Why is this the moment of truth? Why is the fallout from the most recent accusations against Harvey Weinstein finally what is getting us to talk about our culture of accepting inappropriate sexual behavior from people who are in power against people who are not in power?
What are your thoughts about it? I’d love to know your opinion for why the public reaction to this rape scandal is different than the ones before.
As a woman who has been raped, as a woman who has suffered repeated sexual harassment by people of power in the workplace (this was long ago; it is no implication against my current employer), I am particularly sensitive to this topic. It puts my whole body on edge every time I hear a public accusation of sexual assault, rape, sexual harassment. I understand too much about the unspoken details. I’ve paid attention when it’s in the news – I can’t help it – I remember the cases.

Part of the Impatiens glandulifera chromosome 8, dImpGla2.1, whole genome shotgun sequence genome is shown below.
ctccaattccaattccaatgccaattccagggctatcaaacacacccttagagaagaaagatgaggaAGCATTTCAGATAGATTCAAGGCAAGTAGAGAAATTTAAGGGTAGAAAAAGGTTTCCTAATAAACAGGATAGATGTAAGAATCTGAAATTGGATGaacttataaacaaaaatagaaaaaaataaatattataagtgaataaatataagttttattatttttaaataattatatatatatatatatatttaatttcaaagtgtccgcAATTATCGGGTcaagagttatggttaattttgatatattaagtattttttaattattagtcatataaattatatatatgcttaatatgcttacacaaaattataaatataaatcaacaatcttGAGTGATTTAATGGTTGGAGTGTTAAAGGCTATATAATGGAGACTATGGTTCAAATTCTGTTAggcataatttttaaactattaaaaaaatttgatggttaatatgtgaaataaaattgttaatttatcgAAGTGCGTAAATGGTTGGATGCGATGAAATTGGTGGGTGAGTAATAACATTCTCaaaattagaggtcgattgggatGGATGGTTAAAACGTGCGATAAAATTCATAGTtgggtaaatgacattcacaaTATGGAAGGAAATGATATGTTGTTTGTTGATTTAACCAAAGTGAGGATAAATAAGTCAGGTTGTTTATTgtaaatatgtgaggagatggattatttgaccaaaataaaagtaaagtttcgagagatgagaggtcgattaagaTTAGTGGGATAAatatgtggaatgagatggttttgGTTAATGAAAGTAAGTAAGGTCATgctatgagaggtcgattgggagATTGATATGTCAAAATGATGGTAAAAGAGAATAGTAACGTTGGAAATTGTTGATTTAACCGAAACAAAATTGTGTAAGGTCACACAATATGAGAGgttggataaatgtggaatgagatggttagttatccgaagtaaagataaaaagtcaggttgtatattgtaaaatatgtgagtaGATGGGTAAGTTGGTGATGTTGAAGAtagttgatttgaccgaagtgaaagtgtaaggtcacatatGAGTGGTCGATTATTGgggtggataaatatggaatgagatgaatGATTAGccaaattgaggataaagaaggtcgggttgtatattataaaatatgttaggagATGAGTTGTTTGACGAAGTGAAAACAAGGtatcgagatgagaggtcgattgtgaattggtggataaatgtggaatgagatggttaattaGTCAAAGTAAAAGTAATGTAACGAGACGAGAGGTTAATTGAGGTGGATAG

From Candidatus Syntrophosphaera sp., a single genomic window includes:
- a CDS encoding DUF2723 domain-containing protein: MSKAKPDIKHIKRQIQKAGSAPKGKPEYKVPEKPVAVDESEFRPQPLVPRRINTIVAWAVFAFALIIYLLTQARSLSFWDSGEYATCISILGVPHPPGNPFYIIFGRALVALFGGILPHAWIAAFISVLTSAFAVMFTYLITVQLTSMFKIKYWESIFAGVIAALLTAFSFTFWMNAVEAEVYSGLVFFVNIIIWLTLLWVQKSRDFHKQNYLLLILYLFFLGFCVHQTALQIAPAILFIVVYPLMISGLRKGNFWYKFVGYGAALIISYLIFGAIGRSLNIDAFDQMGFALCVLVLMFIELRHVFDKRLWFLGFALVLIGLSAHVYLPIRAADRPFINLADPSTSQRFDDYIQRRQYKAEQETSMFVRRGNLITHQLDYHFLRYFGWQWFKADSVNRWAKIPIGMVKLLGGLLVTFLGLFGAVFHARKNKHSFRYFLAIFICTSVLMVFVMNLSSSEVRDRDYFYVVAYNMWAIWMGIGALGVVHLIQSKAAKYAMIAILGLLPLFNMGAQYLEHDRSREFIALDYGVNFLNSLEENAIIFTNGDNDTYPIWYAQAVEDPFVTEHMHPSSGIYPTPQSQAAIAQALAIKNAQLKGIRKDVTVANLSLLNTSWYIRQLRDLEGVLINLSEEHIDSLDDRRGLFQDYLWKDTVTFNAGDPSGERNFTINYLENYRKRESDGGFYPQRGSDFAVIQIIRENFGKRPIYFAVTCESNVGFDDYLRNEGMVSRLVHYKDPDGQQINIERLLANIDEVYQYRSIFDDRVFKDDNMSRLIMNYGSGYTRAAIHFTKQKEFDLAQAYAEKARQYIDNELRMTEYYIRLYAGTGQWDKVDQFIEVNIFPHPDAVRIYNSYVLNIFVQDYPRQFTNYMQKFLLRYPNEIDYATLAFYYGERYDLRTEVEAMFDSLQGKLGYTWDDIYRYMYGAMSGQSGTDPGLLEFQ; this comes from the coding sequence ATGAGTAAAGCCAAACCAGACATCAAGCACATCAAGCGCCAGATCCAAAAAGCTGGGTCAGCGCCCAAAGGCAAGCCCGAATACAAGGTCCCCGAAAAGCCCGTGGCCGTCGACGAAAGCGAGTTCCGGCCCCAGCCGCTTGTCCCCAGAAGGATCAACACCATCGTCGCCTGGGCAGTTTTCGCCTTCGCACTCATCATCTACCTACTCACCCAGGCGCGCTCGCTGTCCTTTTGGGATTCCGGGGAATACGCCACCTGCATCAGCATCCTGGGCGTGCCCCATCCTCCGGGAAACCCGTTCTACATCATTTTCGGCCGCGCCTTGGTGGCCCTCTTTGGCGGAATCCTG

Till now the common undertone that I’ve sensed is that of not believing the victim. As in, “That person is probably exaggerating,” or “That person is probably trying to get attention,” or “The person they accused is famous so maybe they want a settlement.” Me included! I am complicit! It seems like the main social response in the past was *not* instantly that they are telling the truth and that we need to stop everything and listen and believe it. That tends to come along a little later.
It’s different this time. We are believing, and it feels so good – as another victim – it feels so good to know that a victim is being listened to, and believed. We need to be believed or else we’re never going to start telling these stories.